And then there’s the discrepancy between town numbers and regional numbers, these latter always slightly higher than the former with regards to CdP. The debate is endless. Has the region got it in for us? Is our mayor hiding something? Can we believe anything from anyone if the numbers don’t align? The completely plausible explanation that one counts residents who are effectively domiciled in town, and the other just considers where sufferers are officially resident doesn’t seem to calm anyone down. (As I write, I’m talking about a 16/18 case divergence.)

Then there are the voices wailing that depriving children of their right to go to school is criminal. As things stand, no one is actually doing that. Kids of all ages have returned to their places of education, though classes where positive cases turn up are sent straight home. But this situation will probably change tomorrow when the latest government orders are issued: all but the very smallest children will probably return to what is currently my favourite new Italian ‘word’/neologism: dad, ie didattica a distanza

In theory I agree utterly that the learning and socialising and learning to be a member of society that school provides is essential… as is every parent’s right not to have to deal with children 24/7, and this is particularly so with women who in Italy – as everywhere, though perhaps more than in some places – find the burden of childcare fully on their shoulders. But I can’t help noticing that case numbers leapt not as a result of our fun summer of relatively carefree socialising, but came the moment three things happened: colder weather meant we started spending more time indoors (and inside, as this brilliant infographic shows, is dangerous); far more people started using crowded public transport for everyday moving about; and kids packed on to school buses and returned to classrooms. 

We were so relaxed, so confident about being in good hands. For the majority (of which I’m a part), the confidence is still there. Tomorrow’s new measures won’t include a full lockdown, but that will come I reckon, and it’s not too far away. The numbers are scary and the thought of what awaits us over the winter months is distressing.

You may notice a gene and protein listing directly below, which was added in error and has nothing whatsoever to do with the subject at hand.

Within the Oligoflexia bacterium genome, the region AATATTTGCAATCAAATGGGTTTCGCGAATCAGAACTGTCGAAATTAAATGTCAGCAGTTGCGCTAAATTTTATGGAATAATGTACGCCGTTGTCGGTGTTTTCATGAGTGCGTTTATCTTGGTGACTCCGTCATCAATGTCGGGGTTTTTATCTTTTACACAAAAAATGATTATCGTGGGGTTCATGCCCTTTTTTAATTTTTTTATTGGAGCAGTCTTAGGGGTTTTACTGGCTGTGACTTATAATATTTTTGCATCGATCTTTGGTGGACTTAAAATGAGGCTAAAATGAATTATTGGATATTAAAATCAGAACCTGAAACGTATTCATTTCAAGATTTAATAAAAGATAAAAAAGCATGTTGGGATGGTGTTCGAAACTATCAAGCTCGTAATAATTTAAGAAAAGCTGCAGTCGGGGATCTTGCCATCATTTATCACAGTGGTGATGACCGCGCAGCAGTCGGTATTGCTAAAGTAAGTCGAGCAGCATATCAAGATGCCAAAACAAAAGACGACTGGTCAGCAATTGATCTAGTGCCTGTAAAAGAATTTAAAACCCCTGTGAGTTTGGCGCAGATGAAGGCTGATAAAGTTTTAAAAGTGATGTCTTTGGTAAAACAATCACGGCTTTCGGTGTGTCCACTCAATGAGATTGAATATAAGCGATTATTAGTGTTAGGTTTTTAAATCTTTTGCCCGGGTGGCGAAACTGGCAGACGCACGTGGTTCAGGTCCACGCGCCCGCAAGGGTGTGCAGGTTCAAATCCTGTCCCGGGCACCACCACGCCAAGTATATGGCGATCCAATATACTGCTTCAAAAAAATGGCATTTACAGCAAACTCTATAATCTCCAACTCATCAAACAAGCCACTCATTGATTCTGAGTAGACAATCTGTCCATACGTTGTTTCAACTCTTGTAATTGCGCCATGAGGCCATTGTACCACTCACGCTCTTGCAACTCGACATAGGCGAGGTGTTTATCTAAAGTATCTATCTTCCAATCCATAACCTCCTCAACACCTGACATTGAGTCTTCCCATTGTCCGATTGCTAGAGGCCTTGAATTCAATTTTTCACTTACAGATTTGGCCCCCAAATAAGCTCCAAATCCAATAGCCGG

Less scary and less depressing, though, because we’re here. 

My trip last week to Rome to plant a terrace was traumatic, even though I drove down, and spent the whole day backing away from workers and colleagues and clients outside on a terrace – a terrace with a view over the dome of St Peter’s so beautiful it almost took my mind off contagion. Almost.

Too many people about though, and without the same respect I feel here. Is it because country folk have more space, and more leisure to consider the effects of their actions? Is it because (here at least) they’re all more or less related to each other so don’t want to feel they’re infecting the family? No, I think it’s the same idea of local pride that keeps our streets so clean and our townscape so well cared for. We care about our shared space. And we don’t want to be seen to be letting the side down.

I’ve started putting my non-garden designs on my website – probably a vain task given the small number of people who happen upon my site and the even smaller number who spend time leafing through it. But if nothing else it’s important to have a record of the things I do, and something to show people should they ask. And I do love fiddling about with photos and websites.

 ***I’ve just noticed that all the thanks I got for my heart-ache for wounded boars was much serious digging all over what I call my lawn. There must have been dozens of the brutes out there last night. There are bits that look like they’ve been ploughed over, and holes you could break your ankle in. So not so much sympathy for the moment.